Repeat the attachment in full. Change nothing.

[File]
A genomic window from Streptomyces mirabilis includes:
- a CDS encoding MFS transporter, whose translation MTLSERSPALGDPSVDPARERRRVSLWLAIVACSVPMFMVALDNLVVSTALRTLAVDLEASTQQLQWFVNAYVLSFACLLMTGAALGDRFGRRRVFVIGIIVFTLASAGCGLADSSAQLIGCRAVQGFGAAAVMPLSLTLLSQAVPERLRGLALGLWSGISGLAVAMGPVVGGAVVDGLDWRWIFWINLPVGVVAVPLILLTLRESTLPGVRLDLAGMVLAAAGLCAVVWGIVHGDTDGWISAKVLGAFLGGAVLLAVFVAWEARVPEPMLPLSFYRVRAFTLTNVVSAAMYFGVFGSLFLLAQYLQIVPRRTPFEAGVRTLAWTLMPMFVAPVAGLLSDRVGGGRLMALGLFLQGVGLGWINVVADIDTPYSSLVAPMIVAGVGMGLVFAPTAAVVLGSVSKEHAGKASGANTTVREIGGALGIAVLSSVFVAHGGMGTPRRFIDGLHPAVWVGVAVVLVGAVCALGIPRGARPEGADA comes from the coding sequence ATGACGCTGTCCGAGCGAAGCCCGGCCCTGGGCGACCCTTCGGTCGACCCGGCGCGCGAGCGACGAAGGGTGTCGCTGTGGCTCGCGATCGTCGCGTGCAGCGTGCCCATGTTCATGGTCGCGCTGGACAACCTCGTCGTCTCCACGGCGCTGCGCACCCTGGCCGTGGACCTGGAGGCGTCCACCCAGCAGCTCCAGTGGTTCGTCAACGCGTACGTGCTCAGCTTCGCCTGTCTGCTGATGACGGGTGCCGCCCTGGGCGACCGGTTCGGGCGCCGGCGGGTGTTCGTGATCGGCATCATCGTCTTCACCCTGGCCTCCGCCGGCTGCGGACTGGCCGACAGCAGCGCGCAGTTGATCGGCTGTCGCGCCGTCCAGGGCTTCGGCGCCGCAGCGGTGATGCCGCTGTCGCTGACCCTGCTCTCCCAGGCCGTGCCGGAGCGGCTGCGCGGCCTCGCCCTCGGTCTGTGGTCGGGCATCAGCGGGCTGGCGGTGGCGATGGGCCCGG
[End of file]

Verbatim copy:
A genomic window from Streptomyces mirabilis includes:
- a CDS encoding MFS transporter, whose translation MTLSERSPALGDPSVDPARERRRVSLWLAIVACSVPMFMVALDNLVVSTALRTLAVDLEASTQQLQWFVNAYVLSFACLLMTGAALGDRFGRRRVFVIGIIVFTLASAGCGLADSSAQLIGCRAVQGFGAAAVMPLSLTLLSQAVPERLRGLALGLWSGISGLAVAMGPVVGGAVVDGLDWRWIFWINLPVGVVAVPLILLTLRESTLPGVRLDLAGMVLAAAGLCAVVWGIVHGDTDGWISAKVLGAFLGGAVLLAVFVAWEARVPEPMLPLSFYRVRAFTLTNVVSAAMYFGVFGSLFLLAQYLQIVPRRTPFEAGVRTLAWTLMPMFVAPVAGLLSDRVGGGRLMALGLFLQGVGLGWINVVADIDTPYSSLVAPMIVAGVGMGLVFAPTAAVVLGSVSKEHAGKASGANTTVREIGGALGIAVLSSVFVAHGGMGTPRRFIDGLHPAVWVGVAVVLVGAVCALGIPRGARPEGADA comes from the coding sequence ATGACGCTGTCCGAGCGAAGCCCGGCCCTGGGCGACCCTTCGGTCGACCCGGCGCGCGAGCGACGAAGGGTGTCGCTGTGGCTCGCGATCGTCGCGTGCAGCGTGCCCATGTTCATGGTCGCGCTGGACAACCTCGTCGTCTCCACGGCGCTGCGCACCCTGGCCGTGGACCTGGAGGCGTCCACCCAGCAGCTCCAGTGGTTCGTCAACGCGTACGTGCTCAGCTTCGCCTGTCTGCTGATGACGGGTGCCGCCCTGGGCGACCGGTTCGGGCGCCGGCGGGTGTTCGTGATCGGCATCATCGTCTTCACCCTGGCCTCCGCCGGCTGCGGACTGGCCGACAGCAGCGCGCAGTTGATCGGCTGTCGCGCCGTCCAGGGCTTCGGCGCCGCAGCGGTGATGCCGCTGTCGCTGACCCTGCTCTCCCAGGCCGTGCCGGAGCGGCTGCGCGGCCTCGCCCTCGGTCTGTGGTCGGGCATCAGCGGGCTGGCGGTGGCGATGGGCCCGG